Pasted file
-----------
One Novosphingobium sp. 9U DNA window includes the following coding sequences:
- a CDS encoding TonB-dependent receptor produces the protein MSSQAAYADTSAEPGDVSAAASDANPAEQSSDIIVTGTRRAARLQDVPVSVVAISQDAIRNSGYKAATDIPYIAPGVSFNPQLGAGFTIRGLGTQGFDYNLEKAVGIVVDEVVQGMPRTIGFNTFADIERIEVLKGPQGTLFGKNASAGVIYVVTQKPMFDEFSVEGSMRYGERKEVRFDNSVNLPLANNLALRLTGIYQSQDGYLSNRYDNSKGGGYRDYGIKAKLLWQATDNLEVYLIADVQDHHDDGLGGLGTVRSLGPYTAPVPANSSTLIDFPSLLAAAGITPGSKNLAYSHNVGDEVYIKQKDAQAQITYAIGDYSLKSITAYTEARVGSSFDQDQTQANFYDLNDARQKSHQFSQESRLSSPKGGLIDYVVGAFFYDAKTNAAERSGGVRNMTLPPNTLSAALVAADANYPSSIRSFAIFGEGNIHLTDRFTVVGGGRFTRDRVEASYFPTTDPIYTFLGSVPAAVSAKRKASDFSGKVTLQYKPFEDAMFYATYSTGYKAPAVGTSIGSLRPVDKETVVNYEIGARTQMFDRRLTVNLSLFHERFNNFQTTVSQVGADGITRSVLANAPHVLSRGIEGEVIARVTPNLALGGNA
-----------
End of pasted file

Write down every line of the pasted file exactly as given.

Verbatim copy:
One Novosphingobium sp. 9U DNA window includes the following coding sequences:
- a CDS encoding TonB-dependent receptor produces the protein MSSQAAYADTSAEPGDVSAAASDANPAEQSSDIIVTGTRRAARLQDVPVSVVAISQDAIRNSGYKAATDIPYIAPGVSFNPQLGAGFTIRGLGTQGFDYNLEKAVGIVVDEVVQGMPRTIGFNTFADIERIEVLKGPQGTLFGKNASAGVIYVVTQKPMFDEFSVEGSMRYGERKEVRFDNSVNLPLANNLALRLTGIYQSQDGYLSNRYDNSKGGGYRDYGIKAKLLWQATDNLEVYLIADVQDHHDDGLGGLGTVRSLGPYTAPVPANSSTLIDFPSLLAAAGITPGSKNLAYSHNVGDEVYIKQKDAQAQITYAIGDYSLKSITAYTEARVGSSFDQDQTQANFYDLNDARQKSHQFSQESRLSSPKGGLIDYVVGAFFYDAKTNAAERSGGVRNMTLPPNTLSAALVAADANYPSSIRSFAIFGEGNIHLTDRFTVVGGGRFTRDRVEASYFPTTDPIYTFLGSVPAAVSAKRKASDFSGKVTLQYKPFEDAMFYATYSTGYKAPAVGTSIGSLRPVDKETVVNYEIGARTQMFDRRLTVNLSLFHERFNNFQTTVSQVGADGITRSVLANAPHVLSRGIEGEVIARVTPNLALGGNA